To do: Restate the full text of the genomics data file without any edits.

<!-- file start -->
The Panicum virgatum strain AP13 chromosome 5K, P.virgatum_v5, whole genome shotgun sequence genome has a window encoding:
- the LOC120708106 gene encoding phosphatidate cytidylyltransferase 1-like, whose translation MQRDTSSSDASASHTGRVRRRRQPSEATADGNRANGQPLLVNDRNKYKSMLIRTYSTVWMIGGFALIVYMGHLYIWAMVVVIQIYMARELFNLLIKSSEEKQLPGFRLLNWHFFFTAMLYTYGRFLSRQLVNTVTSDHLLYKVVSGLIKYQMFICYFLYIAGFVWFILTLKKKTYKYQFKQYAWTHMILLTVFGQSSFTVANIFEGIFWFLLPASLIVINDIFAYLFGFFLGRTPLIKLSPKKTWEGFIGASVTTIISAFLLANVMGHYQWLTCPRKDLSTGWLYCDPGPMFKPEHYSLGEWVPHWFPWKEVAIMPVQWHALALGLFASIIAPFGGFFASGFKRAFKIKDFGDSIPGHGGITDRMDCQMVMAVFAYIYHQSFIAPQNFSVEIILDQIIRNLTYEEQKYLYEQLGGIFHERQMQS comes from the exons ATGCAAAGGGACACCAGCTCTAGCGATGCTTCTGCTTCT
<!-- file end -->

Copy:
The Panicum virgatum strain AP13 chromosome 5K, P.virgatum_v5, whole genome shotgun sequence genome has a window encoding:
- the LOC120708106 gene encoding phosphatidate cytidylyltransferase 1-like, whose translation MQRDTSSSDASASHTGRVRRRRQPSEATADGNRANGQPLLVNDRNKYKSMLIRTYSTVWMIGGFALIVYMGHLYIWAMVVVIQIYMARELFNLLIKSSEEKQLPGFRLLNWHFFFTAMLYTYGRFLSRQLVNTVTSDHLLYKVVSGLIKYQMFICYFLYIAGFVWFILTLKKKTYKYQFKQYAWTHMILLTVFGQSSFTVANIFEGIFWFLLPASLIVINDIFAYLFGFFLGRTPLIKLSPKKTWEGFIGASVTTIISAFLLANVMGHYQWLTCPRKDLSTGWLYCDPGPMFKPEHYSLGEWVPHWFPWKEVAIMPVQWHALALGLFASIIAPFGGFFASGFKRAFKIKDFGDSIPGHGGITDRMDCQMVMAVFAYIYHQSFIAPQNFSVEIILDQIIRNLTYEEQKYLYEQLGGIFHERQMQS comes from the exons ATGCAAAGGGACACCAGCTCTAGCGATGCTTCTGCTTCT